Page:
Numbers and Statistics

The number of university students increased significantly in Brazil, after Prouni was created. It is a program of the Ministry of Education that grants study scholarships to Brazilian university students. The scholarships can be full or partial (50%) in private higher education institutions, in graduate courses, and for specific training courses.

The Higher Education Census 2017, released in October 2018 by the Anísio Teixeira National Institute for Educational Studies and Research (INEP), shows that, despite the economic crisis, the number of enrollments remains stable in private institutions.  furthermore, the report showed that 87.9% of the network of institutions of higher education are private. Another relevant fact is that, of the 2,448 institutions of higher education in Brazil, 82.5% are colleges. See all of the numbers and statistics of the latest Higher Education Census here!

Rankings

The QS World University Ranking by Subject, released on February 28, 2018, ranked the University of São Paulo () among world’s best universities in 41 of the 48 areas evaluated. USP was one of the 50 best in the world in ten of those areas: Dentistry (15th); Sport Sciences (20th); Architecture (28th); Art & Design (31st); Mineral and Mining Engineering (33rd); Agriculture and Forestry (36th); Modern Languages (42nd); Anthropology (46th); Veterinary Science (47th); and Law (50th). In 21 specific areas, USP was ranked between 51st and 100th; in eight areas, one of the 150 best; and, in two areas, one of the 250 best.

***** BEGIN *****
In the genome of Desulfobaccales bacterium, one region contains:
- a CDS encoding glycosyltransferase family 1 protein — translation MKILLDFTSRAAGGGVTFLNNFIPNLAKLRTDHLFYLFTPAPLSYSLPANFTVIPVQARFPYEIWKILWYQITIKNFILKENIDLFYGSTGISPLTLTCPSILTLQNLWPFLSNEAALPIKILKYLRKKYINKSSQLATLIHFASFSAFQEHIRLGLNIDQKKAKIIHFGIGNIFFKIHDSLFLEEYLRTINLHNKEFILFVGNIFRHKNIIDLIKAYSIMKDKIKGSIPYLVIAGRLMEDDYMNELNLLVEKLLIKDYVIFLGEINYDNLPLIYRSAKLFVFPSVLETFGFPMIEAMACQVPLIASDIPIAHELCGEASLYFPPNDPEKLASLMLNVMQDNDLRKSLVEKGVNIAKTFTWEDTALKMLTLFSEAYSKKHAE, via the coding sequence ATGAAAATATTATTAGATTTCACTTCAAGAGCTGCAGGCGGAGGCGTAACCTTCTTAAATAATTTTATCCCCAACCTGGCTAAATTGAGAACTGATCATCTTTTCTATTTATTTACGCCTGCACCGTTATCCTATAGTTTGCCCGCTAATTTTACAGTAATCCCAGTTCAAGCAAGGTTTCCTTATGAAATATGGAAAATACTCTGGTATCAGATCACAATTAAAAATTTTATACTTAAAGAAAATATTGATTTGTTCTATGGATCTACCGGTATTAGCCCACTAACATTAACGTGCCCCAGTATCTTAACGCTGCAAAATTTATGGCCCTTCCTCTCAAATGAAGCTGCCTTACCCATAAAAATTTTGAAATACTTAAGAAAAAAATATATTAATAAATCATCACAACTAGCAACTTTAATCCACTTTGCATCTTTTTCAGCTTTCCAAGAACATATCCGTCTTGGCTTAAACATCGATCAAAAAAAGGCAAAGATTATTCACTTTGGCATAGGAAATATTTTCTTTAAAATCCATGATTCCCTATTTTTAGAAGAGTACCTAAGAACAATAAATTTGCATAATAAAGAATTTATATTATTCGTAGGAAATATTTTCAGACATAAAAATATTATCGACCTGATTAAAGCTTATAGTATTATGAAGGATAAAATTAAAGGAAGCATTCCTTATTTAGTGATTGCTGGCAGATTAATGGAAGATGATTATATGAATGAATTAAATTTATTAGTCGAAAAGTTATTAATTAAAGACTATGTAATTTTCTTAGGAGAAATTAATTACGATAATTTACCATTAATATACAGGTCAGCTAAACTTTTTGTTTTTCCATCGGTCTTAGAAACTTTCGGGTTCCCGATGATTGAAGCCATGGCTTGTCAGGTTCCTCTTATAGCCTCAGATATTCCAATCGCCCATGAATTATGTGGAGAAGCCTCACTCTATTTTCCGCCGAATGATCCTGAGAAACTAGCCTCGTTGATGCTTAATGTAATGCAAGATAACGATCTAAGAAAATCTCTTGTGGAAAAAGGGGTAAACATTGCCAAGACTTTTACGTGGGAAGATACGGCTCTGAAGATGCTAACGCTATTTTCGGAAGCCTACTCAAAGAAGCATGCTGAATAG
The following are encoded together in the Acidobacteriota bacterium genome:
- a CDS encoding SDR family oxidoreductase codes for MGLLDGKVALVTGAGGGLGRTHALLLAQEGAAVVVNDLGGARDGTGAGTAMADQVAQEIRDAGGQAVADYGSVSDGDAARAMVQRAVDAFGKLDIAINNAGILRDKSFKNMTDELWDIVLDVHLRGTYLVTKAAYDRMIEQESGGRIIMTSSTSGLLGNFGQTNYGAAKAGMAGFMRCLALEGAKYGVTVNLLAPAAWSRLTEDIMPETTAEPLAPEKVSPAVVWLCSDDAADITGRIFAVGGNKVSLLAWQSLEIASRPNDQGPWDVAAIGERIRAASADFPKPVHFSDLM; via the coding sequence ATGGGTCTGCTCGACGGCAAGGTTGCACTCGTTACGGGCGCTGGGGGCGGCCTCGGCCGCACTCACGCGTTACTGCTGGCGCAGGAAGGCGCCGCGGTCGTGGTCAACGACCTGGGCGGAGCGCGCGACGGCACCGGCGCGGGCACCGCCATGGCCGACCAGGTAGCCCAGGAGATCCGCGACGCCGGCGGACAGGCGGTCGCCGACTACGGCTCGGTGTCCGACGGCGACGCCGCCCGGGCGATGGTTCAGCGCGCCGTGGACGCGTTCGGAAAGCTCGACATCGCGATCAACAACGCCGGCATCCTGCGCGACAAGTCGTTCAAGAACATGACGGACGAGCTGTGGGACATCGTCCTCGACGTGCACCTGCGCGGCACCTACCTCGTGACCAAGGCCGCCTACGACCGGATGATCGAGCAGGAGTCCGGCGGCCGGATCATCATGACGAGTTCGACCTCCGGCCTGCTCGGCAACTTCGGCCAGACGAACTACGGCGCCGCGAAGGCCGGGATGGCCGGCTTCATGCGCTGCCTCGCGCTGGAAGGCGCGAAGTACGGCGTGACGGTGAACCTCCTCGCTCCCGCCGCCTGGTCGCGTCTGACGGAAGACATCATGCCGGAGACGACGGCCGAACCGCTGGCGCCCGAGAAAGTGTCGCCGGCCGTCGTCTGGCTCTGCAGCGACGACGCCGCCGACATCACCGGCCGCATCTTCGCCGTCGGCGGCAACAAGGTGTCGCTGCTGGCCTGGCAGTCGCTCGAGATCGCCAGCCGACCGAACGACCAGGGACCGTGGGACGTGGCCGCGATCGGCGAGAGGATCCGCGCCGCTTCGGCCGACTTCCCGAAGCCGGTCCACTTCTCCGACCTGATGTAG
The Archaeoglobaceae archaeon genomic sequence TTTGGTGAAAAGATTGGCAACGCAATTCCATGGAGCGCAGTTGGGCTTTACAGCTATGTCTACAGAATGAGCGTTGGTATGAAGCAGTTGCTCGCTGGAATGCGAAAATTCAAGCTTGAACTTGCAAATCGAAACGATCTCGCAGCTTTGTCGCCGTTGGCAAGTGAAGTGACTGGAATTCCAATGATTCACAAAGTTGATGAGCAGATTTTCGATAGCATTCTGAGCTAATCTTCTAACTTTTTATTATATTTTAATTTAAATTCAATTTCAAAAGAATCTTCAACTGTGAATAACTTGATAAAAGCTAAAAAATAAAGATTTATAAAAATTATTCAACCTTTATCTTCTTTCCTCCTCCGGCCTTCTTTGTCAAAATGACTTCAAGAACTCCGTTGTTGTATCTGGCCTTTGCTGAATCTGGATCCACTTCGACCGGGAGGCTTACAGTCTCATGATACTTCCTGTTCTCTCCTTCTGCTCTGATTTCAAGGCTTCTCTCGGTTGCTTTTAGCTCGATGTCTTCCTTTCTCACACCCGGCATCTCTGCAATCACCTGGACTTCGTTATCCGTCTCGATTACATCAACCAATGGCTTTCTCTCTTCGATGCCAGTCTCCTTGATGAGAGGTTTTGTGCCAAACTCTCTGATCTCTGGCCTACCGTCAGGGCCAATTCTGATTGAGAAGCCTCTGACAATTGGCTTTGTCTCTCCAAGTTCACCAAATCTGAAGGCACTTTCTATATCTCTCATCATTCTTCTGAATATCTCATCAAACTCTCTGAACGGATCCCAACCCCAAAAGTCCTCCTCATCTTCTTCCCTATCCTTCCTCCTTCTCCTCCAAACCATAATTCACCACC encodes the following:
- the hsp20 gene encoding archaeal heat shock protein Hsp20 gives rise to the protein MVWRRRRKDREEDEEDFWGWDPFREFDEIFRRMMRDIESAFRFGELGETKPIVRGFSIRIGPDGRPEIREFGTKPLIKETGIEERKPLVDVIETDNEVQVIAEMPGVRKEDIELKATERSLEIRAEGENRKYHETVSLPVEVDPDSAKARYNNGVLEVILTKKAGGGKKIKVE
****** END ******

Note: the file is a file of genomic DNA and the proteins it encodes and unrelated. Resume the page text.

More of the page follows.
The specific areas are grouped into five broad areas and the overall ranking of the University in all of them rose, compared to the previous year. In Arts and Humanities, USP rose from 114th (in 2017) to 79th; in Engineering and Technology, it rose from 177th to 142nd; in Life Sciences and Medicine, it rose from 129th to 96th; in Natural Sciences, from 155th to 109th; and in Social Sciences and Administration, rose from 146th to 107th.

In the , USP appears as the 121st best university in the world. In 2017 and 2016, the university held 120th place.